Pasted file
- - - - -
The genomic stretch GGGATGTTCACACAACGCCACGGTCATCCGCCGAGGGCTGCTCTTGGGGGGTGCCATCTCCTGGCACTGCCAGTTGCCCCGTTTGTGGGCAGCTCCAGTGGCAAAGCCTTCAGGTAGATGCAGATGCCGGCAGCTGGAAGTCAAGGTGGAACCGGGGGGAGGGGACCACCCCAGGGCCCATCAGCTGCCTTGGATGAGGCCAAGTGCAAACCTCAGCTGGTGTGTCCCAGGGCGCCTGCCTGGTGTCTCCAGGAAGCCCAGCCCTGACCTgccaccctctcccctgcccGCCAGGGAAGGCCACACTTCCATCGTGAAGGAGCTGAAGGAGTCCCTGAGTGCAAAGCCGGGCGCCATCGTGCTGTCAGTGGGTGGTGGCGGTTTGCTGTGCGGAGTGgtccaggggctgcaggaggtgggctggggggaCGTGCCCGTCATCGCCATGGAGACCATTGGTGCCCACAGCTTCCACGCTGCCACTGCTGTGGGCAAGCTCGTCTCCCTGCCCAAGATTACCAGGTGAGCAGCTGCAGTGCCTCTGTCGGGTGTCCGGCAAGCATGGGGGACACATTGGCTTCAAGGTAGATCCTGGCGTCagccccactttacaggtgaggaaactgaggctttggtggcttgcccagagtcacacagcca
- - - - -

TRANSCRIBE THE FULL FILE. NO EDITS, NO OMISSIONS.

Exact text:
The genomic stretch GGGATGTTCACACAACGCCACGGTCATCCGCCGAGGGCTGCTCTTGGGGGGTGCCATCTCCTGGCACTGCCAGTTGCCCCGTTTGTGGGCAGCTCCAGTGGCAAAGCCTTCAGGTAGATGCAGATGCCGGCAGCTGGAAGTCAAGGTGGAACCGGGGGGAGGGGACCACCCCAGGGCCCATCAGCTGCCTTGGATGAGGCCAAGTGCAAACCTCAGCTGGTGTGTCCCAGGGCGCCTGCCTGGTGTCTCCAGGAAGCCCAGCCCTGACCTgccaccctctcccctgcccGCCAGGGAAGGCCACACTTCCATCGTGAAGGAGCTGAAGGAGTCCCTGAGTGCAAAGCCGGGCGCCATCGTGCTGTCAGTGGGTGGTGGCGGTTTGCTGTGCGGAGTGgtccaggggctgcaggaggtgggctggggggaCGTGCCCGTCATCGCCATGGAGACCATTGGTGCCCACAGCTTCCACGCTGCCACTGCTGTGGGCAAGCTCGTCTCCCTGCCCAAGATTACCAGGTGAGCAGCTGCAGTGCCTCTGTCGGGTGTCCGGCAAGCATGGGGGACACATTGGCTTCAAGGTAGATCCTGGCGTCagccccactttacaggtgaggaaactgaggctttggtggcttgcccagagtcacacagcca